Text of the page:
In the end, all you can do is go down the checklist of desired qualities and see if a spot passes muster. Weigh the pros and cons of each tree under consideration. How does the prevailing wind direction move through the area in relation to expected deer approach and exit routes? What will the thermals be like on a calm morning or evening? Are there any natural barriers to discourage deer from getting downwind of your chosen tree? If not, can you make some? Does the tree offer good background cover, or will you be skylined? Does the tree offer good “shootability” of the surrounding area, or will much trimming be required? Let’s take a closer look at some of these issues and how we might address them effectively.
Many times, as I mull over all the particulars involved in evaluating a certain tree, I see too many shortcomings. In those cases, I simply move to another nearby candidate and repeat the process. I can usually find a tree that will measure up; other times, I have to simply admit that the spot isn’t going to work out as-is. Can I “make it work” with a bunch of off-season cutting/trimming? Can I create “acceptable” conditions for now with just a minor amount of trimming? I make such assessments in relation to the time of year the task is presented, always opting for caution during hunting season, for obvious reasons. On the other hand, if I find a new spot during the off-season, I’ll often grab a chainsaw and go to work, clearing the area as much as I desire.
Next, I look for a best-bet entrance/exit route. I’ll often spend a good deal of time creating and/or enhancing a low-impact route to my stand. I want to be able to slip in quietly for at least the last 100 yards or so. Use a rake or leaf blower to clear debris from your path.
Creeks and/or ravines are also ideal access options. If there is a possibility of accessing my treestand by boat, or by using waders, I’m in. Numerous times, I’ve spent an hour or more cutting steps into a steep, muddy creek bank in order to be able to climb up to the base of my tree. Additionally, I always insist upon scraping all the debris away from the bottom of my tree so I don’t make unwanted noise while organizing gear before and after climbing. Yes, you could say I’m a bit of a stealth nut!
When it comes time for the actual placement of the treestand, I often find myself sweating the details in this department, too. In an ideal scenario, my treestand will be about 20-25 feet off the ground with excellent background cover to break up my silhouette. I’ll be facing north so the sun doesn’t shine in my eyes. I’ll also be facing so as to have most of my shooting opportunities to my left, as I’m right-handed. I’ll have my backpack hanging at an easily accessible height, immediately to my left, and my bow will be hanging in front of me, slightly left, within easy reach. I’ll be situated in an extremely comfortable treestand, providing me with the ability to remain happy all day long. My choice in this department is the Millenniun M100U Ultralight.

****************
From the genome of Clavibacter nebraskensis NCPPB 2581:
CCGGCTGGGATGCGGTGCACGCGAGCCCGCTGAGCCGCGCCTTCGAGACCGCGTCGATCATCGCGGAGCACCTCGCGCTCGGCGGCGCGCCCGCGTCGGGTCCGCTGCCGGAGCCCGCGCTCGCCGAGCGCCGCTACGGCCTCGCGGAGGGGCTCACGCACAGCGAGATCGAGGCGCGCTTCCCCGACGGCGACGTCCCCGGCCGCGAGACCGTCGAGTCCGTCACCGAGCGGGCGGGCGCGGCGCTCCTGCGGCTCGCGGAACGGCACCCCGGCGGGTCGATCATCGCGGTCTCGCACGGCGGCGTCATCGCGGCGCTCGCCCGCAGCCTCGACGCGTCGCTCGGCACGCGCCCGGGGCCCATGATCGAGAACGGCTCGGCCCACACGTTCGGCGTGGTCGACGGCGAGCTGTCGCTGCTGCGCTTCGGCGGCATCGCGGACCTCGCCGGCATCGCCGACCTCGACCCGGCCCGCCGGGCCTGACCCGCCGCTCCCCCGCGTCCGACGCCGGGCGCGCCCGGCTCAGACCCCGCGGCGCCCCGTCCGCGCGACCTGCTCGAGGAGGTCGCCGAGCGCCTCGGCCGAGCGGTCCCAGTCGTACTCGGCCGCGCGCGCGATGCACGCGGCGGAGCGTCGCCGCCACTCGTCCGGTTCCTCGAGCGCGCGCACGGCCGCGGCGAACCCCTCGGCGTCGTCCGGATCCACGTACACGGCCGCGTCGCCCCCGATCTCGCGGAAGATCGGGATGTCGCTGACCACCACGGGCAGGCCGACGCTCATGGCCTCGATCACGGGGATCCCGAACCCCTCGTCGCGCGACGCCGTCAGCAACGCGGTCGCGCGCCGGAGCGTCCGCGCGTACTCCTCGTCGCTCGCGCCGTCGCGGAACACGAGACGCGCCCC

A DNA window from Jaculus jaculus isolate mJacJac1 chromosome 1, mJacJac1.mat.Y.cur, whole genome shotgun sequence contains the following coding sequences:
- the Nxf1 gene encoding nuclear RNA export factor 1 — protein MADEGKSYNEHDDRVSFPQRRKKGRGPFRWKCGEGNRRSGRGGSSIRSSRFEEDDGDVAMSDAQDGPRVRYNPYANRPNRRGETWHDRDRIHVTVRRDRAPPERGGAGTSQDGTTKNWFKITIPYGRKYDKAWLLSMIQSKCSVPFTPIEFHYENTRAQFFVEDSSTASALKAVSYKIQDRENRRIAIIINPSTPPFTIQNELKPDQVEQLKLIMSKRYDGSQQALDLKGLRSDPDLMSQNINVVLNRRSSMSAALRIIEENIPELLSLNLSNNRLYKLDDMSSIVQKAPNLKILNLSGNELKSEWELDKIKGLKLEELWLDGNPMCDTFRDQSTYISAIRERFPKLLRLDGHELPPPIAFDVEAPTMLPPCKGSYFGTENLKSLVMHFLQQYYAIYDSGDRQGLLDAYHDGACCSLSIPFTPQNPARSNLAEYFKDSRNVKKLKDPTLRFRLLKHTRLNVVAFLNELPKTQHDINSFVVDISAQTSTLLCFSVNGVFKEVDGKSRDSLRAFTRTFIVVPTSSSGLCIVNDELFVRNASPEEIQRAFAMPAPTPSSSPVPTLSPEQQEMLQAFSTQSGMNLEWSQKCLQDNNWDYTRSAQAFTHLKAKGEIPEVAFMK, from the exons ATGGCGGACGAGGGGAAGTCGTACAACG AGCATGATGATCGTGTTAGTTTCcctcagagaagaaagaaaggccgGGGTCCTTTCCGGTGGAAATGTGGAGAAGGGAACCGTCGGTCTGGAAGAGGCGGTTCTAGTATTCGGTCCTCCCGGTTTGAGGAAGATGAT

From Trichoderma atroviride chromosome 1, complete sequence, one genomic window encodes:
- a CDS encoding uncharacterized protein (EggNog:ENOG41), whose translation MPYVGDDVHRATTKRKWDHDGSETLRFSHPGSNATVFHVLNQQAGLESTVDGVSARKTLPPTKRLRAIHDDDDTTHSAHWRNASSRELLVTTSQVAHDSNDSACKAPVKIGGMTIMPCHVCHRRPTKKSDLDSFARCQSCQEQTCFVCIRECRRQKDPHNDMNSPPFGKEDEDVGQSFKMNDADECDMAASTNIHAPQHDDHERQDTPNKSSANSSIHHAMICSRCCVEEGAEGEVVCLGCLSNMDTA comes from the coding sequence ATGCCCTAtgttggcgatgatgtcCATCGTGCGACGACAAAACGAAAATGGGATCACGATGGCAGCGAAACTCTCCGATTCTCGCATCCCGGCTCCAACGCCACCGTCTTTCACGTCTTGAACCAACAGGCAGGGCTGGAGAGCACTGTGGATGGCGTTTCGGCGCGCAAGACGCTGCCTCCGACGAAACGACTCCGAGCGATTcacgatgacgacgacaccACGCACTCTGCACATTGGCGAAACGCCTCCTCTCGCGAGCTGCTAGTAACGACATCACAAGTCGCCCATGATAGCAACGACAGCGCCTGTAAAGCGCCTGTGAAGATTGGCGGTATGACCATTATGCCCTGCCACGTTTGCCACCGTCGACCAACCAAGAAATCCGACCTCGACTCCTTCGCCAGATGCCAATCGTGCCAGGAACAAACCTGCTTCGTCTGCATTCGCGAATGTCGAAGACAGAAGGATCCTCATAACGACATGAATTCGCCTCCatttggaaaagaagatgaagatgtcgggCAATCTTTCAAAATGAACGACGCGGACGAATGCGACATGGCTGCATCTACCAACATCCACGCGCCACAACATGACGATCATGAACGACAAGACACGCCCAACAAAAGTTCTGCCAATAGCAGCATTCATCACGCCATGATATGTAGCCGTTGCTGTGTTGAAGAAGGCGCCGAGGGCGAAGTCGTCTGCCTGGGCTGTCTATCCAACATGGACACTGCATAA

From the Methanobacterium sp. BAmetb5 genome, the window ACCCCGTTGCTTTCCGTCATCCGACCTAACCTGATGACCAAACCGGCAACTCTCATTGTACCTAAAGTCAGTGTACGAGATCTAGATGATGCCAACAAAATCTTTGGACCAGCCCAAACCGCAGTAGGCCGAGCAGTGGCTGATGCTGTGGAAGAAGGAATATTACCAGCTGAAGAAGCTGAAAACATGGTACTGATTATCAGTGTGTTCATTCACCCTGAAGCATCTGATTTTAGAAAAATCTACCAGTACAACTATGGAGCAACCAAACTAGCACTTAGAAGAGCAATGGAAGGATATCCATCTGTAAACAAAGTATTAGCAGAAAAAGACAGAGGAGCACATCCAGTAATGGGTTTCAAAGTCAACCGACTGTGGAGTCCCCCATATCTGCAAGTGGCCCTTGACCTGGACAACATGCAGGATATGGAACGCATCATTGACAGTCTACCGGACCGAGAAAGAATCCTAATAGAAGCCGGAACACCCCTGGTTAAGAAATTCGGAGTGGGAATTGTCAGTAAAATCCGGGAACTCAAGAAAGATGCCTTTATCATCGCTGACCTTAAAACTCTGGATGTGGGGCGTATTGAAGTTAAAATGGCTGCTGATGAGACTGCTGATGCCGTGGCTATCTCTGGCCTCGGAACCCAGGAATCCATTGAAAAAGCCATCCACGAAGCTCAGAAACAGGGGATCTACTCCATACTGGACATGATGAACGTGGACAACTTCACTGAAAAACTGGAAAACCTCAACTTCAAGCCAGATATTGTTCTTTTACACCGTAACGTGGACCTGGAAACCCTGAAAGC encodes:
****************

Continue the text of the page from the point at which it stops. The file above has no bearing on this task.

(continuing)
OK, since we know that such a perfect scenario is rarely, if ever, attained, what are our options? As I said earlier, adapt! If it’s an excellent spot but you may have to sit in a manner where you’ll be facing the sun for a good portion of the day, be sure to wear a brimmed cap. If you can’t come up with a low-impact entrance route to your treestand, consider getting there a couple of hours before shooting light to allow everything to be at peace by dawn.
The single greatest factor that will determine the productivity of a chosen treestand location revolves around the amount of time you spend in it. Take a lunch, extra clothes, a book or whatever else you need to be comfortable and occupied for an all-day sit. This approach has paid me great dividends over the years, with about 25 percent of all the mature bucks I’ve taken coming between 10 a.m. and 2 p.m. This has proven especially true on public ground; go in deep, find some thick cover and let the other hunters push deer to you!
Finally, never fall into the trap of thinking you’re above making mistakes. It’s inevitable that we occasionally make bad choices in treestand placement. When that happens, simply yank the stand, move to a new spot and try again. Remember, every failure is a learning opportunity, and even in a great deer-hunting area, it’s rare to set up a “perfect” treestand on the first try.